Buck Dawson, 87, Promoter of Swimming, Is Dead - New York Times: "Buck Dawson, 87, Promoter of Swimming, Is DeadBuck was a great, great man. He will be missed by thousands around the world, including our family.
I was very honored and happy to introduce my sons, both swimmers, to Buck in the summer of 2006 while in Canada at Camp Chikopi and visiting the friends from the other side of the lake at Ak-o-mak.
Rest of story:
Buck Dawson, the first executive director of the International Swimming Hall of Fame in Fort Lauderdale, Fla., and a leading promoter of the sport, died on April 4 in Fort Lauderdale, where he lived. He was 87.Buck is also survived by hundreds, if not thousands of once young swimmers.
The cause was heart failure and complications of Parkinson’s disease, the Hall of Fame said.
From 1964 to 1987, Dawson helped build the Hall of Fame into an attraction that now enshrines such celebrated inductees as Johnny Weissmuller, Buster Crabbe, Mark Spitz, Gertrude Ederle, Eleanor Holm and Esther Williams. Spitz is now the hall’s chairman. By his own admission, Dawson himself was a poor and infrequent swimmer.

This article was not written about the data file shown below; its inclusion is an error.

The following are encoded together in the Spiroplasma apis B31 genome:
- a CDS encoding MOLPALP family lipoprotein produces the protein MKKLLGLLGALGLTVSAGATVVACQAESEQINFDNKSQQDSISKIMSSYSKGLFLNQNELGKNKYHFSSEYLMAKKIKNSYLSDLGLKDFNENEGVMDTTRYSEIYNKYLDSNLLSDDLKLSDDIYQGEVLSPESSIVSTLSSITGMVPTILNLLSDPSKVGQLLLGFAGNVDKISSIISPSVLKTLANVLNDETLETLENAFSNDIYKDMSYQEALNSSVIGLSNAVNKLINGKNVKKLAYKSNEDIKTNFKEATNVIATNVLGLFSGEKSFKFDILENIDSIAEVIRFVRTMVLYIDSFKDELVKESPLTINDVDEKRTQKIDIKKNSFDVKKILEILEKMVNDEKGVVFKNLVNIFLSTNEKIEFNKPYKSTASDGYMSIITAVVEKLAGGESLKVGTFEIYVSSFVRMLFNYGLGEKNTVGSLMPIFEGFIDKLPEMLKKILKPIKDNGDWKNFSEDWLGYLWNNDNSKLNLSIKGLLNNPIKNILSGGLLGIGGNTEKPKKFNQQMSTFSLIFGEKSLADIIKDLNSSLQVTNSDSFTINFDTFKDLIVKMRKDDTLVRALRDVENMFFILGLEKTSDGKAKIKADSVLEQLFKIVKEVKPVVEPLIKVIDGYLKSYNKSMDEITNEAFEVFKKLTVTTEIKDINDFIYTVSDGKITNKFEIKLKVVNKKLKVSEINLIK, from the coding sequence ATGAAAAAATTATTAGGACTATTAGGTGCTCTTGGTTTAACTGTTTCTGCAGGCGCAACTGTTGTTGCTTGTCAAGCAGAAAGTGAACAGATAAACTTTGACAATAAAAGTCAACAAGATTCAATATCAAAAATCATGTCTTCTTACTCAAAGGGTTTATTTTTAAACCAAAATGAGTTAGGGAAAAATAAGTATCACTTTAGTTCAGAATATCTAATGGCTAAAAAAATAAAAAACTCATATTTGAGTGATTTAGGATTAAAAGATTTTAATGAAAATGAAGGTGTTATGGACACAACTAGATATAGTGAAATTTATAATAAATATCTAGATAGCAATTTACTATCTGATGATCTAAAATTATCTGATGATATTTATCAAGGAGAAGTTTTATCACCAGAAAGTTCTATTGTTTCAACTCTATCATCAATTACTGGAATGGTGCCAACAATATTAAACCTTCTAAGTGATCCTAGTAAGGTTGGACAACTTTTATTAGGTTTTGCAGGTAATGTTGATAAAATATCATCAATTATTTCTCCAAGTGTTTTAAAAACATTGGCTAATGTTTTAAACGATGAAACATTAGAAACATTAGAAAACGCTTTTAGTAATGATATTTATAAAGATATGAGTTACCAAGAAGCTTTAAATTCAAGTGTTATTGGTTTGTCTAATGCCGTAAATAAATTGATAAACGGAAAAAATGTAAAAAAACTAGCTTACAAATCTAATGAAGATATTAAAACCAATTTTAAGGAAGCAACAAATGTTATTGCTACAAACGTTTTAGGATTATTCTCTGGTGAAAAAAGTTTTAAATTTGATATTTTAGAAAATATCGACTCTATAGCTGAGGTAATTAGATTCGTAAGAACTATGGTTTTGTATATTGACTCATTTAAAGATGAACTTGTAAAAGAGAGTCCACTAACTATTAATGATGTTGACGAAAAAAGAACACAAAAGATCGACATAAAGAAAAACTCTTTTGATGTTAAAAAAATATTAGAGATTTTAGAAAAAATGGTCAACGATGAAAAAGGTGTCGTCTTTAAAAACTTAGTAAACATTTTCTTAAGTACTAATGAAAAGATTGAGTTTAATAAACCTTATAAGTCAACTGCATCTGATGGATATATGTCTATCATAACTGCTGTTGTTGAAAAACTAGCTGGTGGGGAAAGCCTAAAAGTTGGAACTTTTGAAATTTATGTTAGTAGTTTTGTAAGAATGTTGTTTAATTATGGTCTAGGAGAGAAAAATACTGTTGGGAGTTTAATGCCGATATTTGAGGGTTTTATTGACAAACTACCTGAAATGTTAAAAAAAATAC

“Buck did more for swimming than any nonswimmer in the world,” the Hall of Fame said in announcing his death, adding: “He made the Hall grow from an idea to a shoebox collection and ultimately a million-dollar operation as the showcase and archives of swimming.”
Dawson was credited with bringing to Fort Lauderdale national championship events in swimming, diving, synchronized swimming and water polo, and he persuaded college teams to train there during their spring break. He traveled throughout the year promoting the sport.
For years, in Ontario, he and his wife, RoseMary, a swimming coach, ran the first known competitive-swimming camps, Camp Ak-o-Mak for girls and Chikopi for boys. He wrote or was a co-author of 18 books on various subjects, including swimming, volcanoes, the Civil War and World War II.
William Forrest Dawson was born Oct. 31, 1920, in Orange, N.J. His father, Cecil, was president of the Dixie Cup Company. Buck Dawson attended the University of Michigan, where he was a top sprinter on the track team. He left college during World War II and served as an officer commanding glider troops in the 82nd Airborne Division; he was later a public information officer. He wrote the official history of the 82nd Airborne.
After the war, he returned to college and graduated in 1948. Returning to the Army during the Korean War, he damaged one eye in an automobile collision and wore a black eye patch afterward.
His wife died in 2003. Their daughter, Marci Williams, died in 1999. Dawson is survived by a stepson, Bruce Corson, of Ann Arbor, Mich.; two stepdaughters, Connie Corson of Colorado Springs and Marilyn Whitney of Savannah, Ga.; two step-grandchildren; and three step-great-grandchildren.
That's Buck in the middle of the big hug. Grant, my youngest, is the guy off to the left of the photo. I took the photo from a canoe before the start of 3-mile swim race.
Buck isn't in this slide show, but it gives a peek at 'camp'.